What will the Fantastic Four look like in the year 2061? You won’t have to grow old to find out. This Wednesday Marvel Entertainment releases 100th Anniversary Special – Fantastic Four #1, the first in a series of one-shots providing a glimpse at what Marvel’s top heroes will look like in the year 2061 – 100 years since the beginning of the “Marvel Age” marked by the debut of Fantastic Four #1 in 1961.
Written by Jen Van Meter and drawn by Joanna Estep, 100th Anniversary Special – Fantastic Four #1 looks to the future and sees a world where Reed and Johnny are departed and presumed dead, the FF are disgraced in the eyes of the public, and it’s up to the children of the FF (and their foes) to unite to prove to themselves and the world just what the Fantastic Four was and could be once more. Van Meter didn’t just jump forward 47 years and recreate a team; as Newsarama learned, Van Meter worked out all that would happen between now and 2061 to lead them to this point in 100th Anniversary Special – Fantastic Four #1. In addition to the issue itself, she’s namedropping fictional events of the future that builds towards this special issue ripped from the future.
Newsarama: Jen, how did you go about examining the modern Fantastic Four to begin to extrapolate how they’d be in the year 2061?
Jen Van Meter: I did it entirely backwards. When I first got the invitation to do this, I didn't think, "what's happening to the Fantastic Four in 47 years?" My first thoughts were about all the technological, editorial and creative changes that would necessarily occur over 47 years, and--along with that--all the line-wide events, massive overhauls, re-numberings, continuity shifts -- it was a fun game all its own just imagining all kinds of stuff that could happen between now and the 2061 date on the cover of this one issue of this one title. I invented imaginary editors who had mandated killing off all the characters we know now, events that had destroyed Earth, restored it again, marriages, invasions, wars, changing trends in popular story-telling and demographics--on and on. Our editor, Emily Shaw, will testify that I sent her way more crazy "background" material than could ever possibly fit into a single issue--when I realized there were absolutely no limits on this imaginary future continuity, I kind of went to town.
From there I thought, what do you do if you're writing the Fantastic Four in 46 years and you know you get to write the 100th Anniversary issue? My answer was, you try to build to something spectacular, something that's going to delight your readers, something that's going to honor a century's worth of this book. You're going to re-unite the original Fantastic Four! Which means they had to have been separated, so, how and why? What should that reunion feel like? If they haven't been together, but the book's been getting published all this time, who has the book been about?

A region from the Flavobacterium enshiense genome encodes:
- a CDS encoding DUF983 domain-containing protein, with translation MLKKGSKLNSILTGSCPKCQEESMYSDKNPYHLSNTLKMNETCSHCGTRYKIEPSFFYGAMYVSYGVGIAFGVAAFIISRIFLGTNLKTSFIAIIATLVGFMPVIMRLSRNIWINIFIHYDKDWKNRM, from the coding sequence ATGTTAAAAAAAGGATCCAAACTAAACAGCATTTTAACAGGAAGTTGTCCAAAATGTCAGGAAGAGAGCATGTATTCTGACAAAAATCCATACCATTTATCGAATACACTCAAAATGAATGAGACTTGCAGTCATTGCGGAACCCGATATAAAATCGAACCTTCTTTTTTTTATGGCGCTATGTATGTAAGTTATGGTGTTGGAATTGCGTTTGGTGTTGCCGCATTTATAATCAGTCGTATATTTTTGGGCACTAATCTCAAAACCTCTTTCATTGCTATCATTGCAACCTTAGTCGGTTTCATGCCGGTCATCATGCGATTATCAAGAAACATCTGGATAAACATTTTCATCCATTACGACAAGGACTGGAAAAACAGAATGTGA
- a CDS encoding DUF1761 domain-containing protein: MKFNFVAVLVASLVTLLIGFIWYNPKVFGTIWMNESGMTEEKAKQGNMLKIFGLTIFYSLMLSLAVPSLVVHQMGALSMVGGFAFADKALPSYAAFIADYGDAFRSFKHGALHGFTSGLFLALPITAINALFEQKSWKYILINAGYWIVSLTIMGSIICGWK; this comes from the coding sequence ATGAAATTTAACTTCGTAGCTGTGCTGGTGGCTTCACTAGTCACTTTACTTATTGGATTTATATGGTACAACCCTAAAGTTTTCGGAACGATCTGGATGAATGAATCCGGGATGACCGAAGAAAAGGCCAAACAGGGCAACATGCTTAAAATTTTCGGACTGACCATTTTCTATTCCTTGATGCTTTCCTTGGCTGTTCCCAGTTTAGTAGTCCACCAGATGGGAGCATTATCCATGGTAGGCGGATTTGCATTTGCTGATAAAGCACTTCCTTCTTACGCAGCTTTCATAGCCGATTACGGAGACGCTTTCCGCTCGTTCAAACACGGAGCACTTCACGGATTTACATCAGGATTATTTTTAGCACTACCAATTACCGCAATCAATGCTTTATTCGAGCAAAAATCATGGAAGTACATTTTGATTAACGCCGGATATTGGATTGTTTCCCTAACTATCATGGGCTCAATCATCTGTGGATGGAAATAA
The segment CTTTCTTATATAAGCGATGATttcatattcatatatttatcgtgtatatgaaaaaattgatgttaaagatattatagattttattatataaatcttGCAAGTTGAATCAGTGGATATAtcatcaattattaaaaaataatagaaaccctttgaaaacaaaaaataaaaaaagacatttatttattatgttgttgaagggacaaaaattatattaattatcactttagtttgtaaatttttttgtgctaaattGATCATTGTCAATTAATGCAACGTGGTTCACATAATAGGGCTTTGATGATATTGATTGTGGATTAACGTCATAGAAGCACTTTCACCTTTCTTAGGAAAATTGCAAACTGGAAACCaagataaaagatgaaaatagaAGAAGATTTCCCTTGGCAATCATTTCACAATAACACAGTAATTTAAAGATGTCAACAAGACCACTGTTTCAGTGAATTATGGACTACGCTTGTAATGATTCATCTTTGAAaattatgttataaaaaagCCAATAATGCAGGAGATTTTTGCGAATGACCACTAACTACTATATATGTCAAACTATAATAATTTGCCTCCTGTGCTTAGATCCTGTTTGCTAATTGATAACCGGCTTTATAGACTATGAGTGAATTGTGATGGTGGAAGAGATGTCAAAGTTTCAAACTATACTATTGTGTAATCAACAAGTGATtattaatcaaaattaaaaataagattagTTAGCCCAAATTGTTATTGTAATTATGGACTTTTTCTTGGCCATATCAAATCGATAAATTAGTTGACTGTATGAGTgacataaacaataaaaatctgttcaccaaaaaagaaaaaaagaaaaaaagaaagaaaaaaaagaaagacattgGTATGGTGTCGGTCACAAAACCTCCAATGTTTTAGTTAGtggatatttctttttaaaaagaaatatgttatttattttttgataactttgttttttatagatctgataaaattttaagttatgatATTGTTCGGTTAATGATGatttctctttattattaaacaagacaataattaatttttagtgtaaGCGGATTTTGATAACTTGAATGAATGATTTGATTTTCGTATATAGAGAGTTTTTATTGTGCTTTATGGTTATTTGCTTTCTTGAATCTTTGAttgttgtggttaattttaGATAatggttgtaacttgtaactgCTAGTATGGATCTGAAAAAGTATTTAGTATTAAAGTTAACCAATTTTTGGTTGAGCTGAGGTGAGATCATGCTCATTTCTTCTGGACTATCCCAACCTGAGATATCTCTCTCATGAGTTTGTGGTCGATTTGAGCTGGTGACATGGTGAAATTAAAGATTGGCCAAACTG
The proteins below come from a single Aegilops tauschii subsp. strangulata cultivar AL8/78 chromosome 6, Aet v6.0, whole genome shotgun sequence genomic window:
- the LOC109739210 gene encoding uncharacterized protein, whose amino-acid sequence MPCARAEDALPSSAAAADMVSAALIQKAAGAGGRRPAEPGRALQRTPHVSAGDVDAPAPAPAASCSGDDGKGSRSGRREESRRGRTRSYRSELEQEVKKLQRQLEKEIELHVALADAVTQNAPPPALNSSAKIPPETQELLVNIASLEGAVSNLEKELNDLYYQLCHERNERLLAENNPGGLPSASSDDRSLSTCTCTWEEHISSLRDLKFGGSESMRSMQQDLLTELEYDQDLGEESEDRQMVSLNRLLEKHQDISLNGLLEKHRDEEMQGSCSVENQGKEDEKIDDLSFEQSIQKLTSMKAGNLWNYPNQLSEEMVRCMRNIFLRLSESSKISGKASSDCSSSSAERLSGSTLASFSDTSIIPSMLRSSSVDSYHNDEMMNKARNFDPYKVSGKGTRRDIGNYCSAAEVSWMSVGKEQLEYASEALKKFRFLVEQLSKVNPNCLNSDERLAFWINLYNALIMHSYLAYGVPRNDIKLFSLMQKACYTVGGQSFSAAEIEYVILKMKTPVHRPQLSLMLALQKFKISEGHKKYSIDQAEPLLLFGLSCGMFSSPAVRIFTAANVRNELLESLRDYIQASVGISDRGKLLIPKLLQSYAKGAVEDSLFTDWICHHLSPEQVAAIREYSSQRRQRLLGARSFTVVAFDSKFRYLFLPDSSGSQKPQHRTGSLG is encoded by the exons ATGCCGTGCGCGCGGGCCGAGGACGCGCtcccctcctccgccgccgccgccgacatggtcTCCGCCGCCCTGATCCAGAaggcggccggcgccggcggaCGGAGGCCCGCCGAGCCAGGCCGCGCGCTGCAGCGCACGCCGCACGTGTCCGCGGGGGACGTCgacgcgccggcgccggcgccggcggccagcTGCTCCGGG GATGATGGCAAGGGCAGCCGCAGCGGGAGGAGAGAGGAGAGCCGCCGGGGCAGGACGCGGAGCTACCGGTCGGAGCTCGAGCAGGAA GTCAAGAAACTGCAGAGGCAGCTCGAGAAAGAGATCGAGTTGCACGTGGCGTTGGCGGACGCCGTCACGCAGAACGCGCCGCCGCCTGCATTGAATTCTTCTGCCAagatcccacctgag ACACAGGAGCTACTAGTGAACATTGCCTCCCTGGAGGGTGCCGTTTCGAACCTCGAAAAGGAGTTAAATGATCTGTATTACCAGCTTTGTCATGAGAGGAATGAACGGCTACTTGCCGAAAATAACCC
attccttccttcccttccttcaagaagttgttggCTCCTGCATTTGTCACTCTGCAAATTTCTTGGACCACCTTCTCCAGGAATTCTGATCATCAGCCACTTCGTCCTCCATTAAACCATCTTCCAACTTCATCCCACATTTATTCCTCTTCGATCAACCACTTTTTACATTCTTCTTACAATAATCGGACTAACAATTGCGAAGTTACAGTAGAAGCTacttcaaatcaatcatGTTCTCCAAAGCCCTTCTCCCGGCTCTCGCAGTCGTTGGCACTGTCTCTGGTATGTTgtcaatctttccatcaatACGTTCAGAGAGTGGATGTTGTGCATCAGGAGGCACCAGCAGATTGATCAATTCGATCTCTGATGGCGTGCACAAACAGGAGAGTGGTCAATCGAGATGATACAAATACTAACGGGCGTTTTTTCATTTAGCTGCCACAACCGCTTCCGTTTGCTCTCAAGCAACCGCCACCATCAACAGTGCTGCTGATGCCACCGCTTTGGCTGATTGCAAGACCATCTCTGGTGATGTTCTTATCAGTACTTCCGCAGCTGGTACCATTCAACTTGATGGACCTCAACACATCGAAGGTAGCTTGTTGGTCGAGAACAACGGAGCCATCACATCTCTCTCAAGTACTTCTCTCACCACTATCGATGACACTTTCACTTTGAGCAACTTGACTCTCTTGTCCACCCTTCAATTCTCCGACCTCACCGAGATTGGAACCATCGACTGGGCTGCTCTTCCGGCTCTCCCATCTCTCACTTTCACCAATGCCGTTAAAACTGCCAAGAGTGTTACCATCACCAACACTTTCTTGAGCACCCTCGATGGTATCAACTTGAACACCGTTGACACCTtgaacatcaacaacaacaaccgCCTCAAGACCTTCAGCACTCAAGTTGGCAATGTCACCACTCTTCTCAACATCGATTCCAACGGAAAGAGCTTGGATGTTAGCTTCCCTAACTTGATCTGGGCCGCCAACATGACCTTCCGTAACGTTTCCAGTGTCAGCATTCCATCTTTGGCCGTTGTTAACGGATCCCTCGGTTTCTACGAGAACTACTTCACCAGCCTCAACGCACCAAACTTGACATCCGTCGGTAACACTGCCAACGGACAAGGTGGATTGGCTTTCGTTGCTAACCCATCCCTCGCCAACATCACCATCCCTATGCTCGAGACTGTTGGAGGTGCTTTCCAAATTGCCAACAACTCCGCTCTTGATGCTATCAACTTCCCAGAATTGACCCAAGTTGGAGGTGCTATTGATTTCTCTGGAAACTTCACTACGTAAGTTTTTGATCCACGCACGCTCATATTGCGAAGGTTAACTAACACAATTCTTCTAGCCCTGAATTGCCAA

In that sense, it was less about what the Four are like right now or recently, and more about trying to convey the core things that I think people have always valued about these characters and will continue to. That would be the job on such a momentous occasion, wouldn't it?
Nrama: Joana, let’s bring you in - how did you go about deciding what the FF of 2061 and their surroundings would look like?
Joanna Estep: Jen's script was a big help with my visuals. There were always a few key elements that she would include in her wording that would inform the rest of the design choices. Also… (moment of embarrassing honesty and now that I've told you I will have to kill you) I really struggle with maintaining symmetry when I'm drawing inorganic curvature. So when I was designing futuristic tech stuff I decided I was going to take a harshly geometric approach. Lots of straight lines! Beyond that, I was just searching for a look that would stand out, and I recalled the incredible way that Kyle Baker emphasized light sources in his book You Are Here by coloring on the line art. I really wanted to try for something like that.
Nrama: So what is the Fantastic Four like in 2061? Are there even four of them?
Van Meter: The teenagers wearing the 4 in 2061 are legacy characters, children descended from relationships, character introductions and events we've hypothesized could happen over the next thirty years. For imaginary 2061 readers, they'll have been the Fantastic Four for around the last fifteen years.